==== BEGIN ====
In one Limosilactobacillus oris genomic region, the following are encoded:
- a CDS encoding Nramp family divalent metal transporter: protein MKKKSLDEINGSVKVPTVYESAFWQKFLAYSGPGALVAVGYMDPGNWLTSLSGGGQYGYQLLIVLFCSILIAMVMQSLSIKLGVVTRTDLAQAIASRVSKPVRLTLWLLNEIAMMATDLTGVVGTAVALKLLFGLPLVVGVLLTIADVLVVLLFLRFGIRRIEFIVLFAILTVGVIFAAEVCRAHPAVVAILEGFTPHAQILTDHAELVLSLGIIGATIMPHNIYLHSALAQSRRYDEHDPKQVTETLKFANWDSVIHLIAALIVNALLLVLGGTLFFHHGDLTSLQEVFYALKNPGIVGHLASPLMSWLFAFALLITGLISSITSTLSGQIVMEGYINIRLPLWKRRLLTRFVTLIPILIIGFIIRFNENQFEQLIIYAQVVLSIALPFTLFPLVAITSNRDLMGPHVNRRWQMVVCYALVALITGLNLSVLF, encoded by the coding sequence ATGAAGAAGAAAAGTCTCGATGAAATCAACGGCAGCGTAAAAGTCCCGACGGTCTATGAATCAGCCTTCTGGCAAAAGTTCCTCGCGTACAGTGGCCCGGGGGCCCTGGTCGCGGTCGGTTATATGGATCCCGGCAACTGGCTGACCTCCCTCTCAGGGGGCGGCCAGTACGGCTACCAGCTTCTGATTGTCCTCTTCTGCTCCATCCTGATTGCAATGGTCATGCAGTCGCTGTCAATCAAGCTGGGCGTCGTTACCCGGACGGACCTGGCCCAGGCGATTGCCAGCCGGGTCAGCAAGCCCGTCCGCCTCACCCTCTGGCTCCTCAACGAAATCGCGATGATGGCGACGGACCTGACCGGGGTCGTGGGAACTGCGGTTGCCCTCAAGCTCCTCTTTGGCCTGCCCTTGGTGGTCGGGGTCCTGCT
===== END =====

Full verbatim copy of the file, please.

In one Limosilactobacillus oris genomic region, the following are encoded:
- a CDS encoding Nramp family divalent metal transporter: protein MKKKSLDEINGSVKVPTVYESAFWQKFLAYSGPGALVAVGYMDPGNWLTSLSGGGQYGYQLLIVLFCSILIAMVMQSLSIKLGVVTRTDLAQAIASRVSKPVRLTLWLLNEIAMMATDLTGVVGTAVALKLLFGLPLVVGVLLTIADVLVVLLFLRFGIRRIEFIVLFAILTVGVIFAAEVCRAHPAVVAILEGFTPHAQILTDHAELVLSLGIIGATIMPHNIYLHSALAQSRRYDEHDPKQVTETLKFANWDSVIHLIAALIVNALLLVLGGTLFFHHGDLTSLQEVFYALKNPGIVGHLASPLMSWLFAFALLITGLISSITSTLSGQIVMEGYINIRLPLWKRRLLTRFVTLIPILIIGFIIRFNENQFEQLIIYAQVVLSIALPFTLFPLVAITSNRDLMGPHVNRRWQMVVCYALVALITGLNLSVLF, encoded by the coding sequence ATGAAGAAGAAAAGTCTCGATGAAATCAACGGCAGCGTAAAAGTCCCGACGGTCTATGAATCAGCCTTCTGGCAAAAGTTCCTCGCGTACAGTGGCCCGGGGGCCCTGGTCGCGGTCGGTTATATGGATCCCGGCAACTGGCTGACCTCCCTCTCAGGGGGCGGCCAGTACGGCTACCAGCTTCTGATTGTCCTCTTCTGCTCCATCCTGATTGCAATGGTCATGCAGTCGCTGTCAATCAAGCTGGGCGTCGTTACCCGGACGGACCTGGCCCAGGCGATTGCCAGCCGGGTCAGCAAGCCCGTCCGCCTCACCCTCTGGCTCCTCAACGAAATCGCGATGATGGCGACGGACCTGACCGGGGTCGTGGGAACTGCGGTTGCCCTCAAGCTCCTCTTTGGCCTGCCCTTGGTGGTCGGGGTCCTGCT